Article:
The degree to which you and the other person have different expectations of the trust building process can provide helpful insight into how relatively easy or challenging it will be to develop a trusting relationship. If you have a high tendency to trust and you encounter someone with a low tendency to trust, you may be surprised (and possibly frustrated) at how difficult it is to win the person’s trust. If you have a low tendency to trust and you encounter someone with a high tendency to trust, you may be insulted by or even suspicious of how easily they give you a “pass.”
But let’s be optimistic and assume that you and the other person both have a moderate tendency to trust. So you’ll expect the other person to weigh many factors in making a decision to trust, and you will expect the process of gathering sufficient information to take weeks or months. But there’s nothing to stop you from jumpstarting and facilitating that process by proactively providing evidence that will answer the two questions that are likely top of mind as they assess your trustworthiness:
- Are you capable of keeping the commitments you make?
- Are your intentions sufficiently benevolent or might you have reason to do harm?
Providing evidence for question #1 can be something of a Catch-22: to prove you’re capable you need a chance to perform, but you can’t get a chance to perform until others know you’re capable. The workaround is two-fold. First, volunteer for any assignments or tasks that others view as sufficiently low risk to delegate, but that allow you to demonstrate ability or aptitude. Secondly, actively educate others about your knowledge, skills, and experience. You may have already succeeded at something similar to what this company or team is facing, but your new boss and colleagues may not have detailed awareness of your track record. Map your past onto their present. Weave information about your competencies and past accomplishments into conversation. Leverage sources other than yourself to provide constructive information that will influence people’s perceptions. And make sure all of your online professional profiles are complete and up to date – how many times have you checked out someone’s qualifications using LinkedIn, the company intranet, or an alumni network?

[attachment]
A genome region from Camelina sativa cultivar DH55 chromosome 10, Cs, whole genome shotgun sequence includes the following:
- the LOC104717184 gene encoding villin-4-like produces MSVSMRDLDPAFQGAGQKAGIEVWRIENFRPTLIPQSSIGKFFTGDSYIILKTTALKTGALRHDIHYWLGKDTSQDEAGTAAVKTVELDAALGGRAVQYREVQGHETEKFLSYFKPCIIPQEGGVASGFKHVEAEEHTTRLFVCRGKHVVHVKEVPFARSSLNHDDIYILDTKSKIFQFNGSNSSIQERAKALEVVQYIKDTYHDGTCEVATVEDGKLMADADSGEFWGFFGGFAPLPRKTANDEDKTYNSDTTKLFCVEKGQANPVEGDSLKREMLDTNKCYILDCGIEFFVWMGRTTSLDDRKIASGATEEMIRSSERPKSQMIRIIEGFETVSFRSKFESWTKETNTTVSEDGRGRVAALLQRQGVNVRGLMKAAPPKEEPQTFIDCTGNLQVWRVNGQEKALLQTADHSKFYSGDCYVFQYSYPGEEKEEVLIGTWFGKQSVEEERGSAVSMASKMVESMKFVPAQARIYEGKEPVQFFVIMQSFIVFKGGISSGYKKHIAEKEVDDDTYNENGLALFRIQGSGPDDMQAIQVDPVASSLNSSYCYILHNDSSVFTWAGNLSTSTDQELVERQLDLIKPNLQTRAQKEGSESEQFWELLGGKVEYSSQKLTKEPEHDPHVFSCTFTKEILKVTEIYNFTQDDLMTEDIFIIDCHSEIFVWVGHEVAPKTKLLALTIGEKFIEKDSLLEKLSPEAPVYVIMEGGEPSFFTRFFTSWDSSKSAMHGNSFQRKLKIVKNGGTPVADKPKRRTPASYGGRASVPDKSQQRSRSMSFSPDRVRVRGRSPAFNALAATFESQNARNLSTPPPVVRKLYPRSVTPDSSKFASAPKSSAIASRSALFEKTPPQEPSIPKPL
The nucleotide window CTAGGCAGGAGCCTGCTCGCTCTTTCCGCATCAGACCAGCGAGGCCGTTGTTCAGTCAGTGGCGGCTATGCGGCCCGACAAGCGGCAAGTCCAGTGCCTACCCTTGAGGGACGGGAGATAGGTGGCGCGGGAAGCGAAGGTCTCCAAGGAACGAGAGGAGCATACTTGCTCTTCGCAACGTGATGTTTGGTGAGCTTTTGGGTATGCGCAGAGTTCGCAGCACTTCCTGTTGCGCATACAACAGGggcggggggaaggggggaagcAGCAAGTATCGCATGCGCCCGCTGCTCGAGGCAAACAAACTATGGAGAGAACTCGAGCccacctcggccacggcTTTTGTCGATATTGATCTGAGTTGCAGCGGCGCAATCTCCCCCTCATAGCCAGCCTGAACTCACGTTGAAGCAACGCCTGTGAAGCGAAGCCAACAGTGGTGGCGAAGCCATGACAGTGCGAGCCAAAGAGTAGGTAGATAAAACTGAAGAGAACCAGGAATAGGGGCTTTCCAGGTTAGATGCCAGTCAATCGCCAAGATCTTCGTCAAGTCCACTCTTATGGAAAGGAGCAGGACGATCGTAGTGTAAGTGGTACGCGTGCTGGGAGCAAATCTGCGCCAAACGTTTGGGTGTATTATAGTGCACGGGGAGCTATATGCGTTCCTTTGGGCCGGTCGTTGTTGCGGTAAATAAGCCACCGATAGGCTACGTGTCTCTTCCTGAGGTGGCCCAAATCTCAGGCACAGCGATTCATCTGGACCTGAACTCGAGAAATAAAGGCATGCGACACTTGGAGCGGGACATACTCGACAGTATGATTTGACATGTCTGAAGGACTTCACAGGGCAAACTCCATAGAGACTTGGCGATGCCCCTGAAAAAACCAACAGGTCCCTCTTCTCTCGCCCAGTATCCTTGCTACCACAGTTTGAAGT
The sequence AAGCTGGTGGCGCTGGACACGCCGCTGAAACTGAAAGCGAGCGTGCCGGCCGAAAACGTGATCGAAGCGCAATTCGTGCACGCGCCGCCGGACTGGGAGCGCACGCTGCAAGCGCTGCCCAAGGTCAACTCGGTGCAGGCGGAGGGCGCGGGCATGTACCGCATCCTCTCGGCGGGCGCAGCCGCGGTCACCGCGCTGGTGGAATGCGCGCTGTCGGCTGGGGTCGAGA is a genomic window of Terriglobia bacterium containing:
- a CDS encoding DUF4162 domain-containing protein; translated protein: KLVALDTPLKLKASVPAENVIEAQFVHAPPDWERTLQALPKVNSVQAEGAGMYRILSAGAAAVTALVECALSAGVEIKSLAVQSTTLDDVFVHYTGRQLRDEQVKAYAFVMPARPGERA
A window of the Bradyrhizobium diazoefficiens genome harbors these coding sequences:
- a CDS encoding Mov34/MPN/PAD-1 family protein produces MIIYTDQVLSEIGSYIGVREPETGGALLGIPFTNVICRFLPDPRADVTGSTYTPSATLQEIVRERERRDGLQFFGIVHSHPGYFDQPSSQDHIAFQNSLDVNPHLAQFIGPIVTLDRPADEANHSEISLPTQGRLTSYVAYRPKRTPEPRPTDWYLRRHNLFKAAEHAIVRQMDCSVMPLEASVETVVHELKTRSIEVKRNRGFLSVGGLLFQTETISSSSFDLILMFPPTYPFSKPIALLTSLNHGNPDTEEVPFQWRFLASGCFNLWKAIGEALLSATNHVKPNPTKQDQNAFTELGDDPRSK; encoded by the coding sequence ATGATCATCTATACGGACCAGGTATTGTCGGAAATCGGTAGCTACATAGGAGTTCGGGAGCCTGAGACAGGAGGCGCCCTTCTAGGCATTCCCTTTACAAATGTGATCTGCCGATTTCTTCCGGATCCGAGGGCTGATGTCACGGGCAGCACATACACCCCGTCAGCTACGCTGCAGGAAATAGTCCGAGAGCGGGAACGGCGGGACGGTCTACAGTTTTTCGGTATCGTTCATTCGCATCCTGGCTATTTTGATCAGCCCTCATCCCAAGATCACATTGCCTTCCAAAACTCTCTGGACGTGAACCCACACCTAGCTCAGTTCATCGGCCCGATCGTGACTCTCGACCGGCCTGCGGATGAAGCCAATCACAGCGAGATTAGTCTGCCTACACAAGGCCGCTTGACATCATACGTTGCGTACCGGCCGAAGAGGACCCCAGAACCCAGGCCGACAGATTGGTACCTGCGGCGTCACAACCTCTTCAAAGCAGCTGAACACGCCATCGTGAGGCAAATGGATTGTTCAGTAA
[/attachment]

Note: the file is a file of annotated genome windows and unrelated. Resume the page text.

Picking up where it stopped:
Once others understand what you’re capable of, you need to prove that you will use those capabilities in a way that helps, or at the very least, does not purposely harm them. This is about communicating your character, consistency, and intentions. Start with the basics: keep your promises, align your words and deeds, and share who you are. Prudent self-disclosure helps in two ways. It communicates to others that you’re willing to trust them with information that they could use against you (in effect, you’re going first in the trust dance), and it helps others discover what they might have in common with you. Points of similarity are important because the more similar we are to someone, the more likely we are to trust them. Finally, perhaps the most powerful way to demonstrate your positive intentions is to represent or protect someone’s interests when they are not present to do so. Nothing gets back faster to someone than this benevolent gesture.
If you’ve found these suggestions to be helpful and you would like to learn more about building trusting relationships in the workplace, consider registering for HRDQ’s upcoming webinar, Can You Really Train Trust? on September 18, 2013.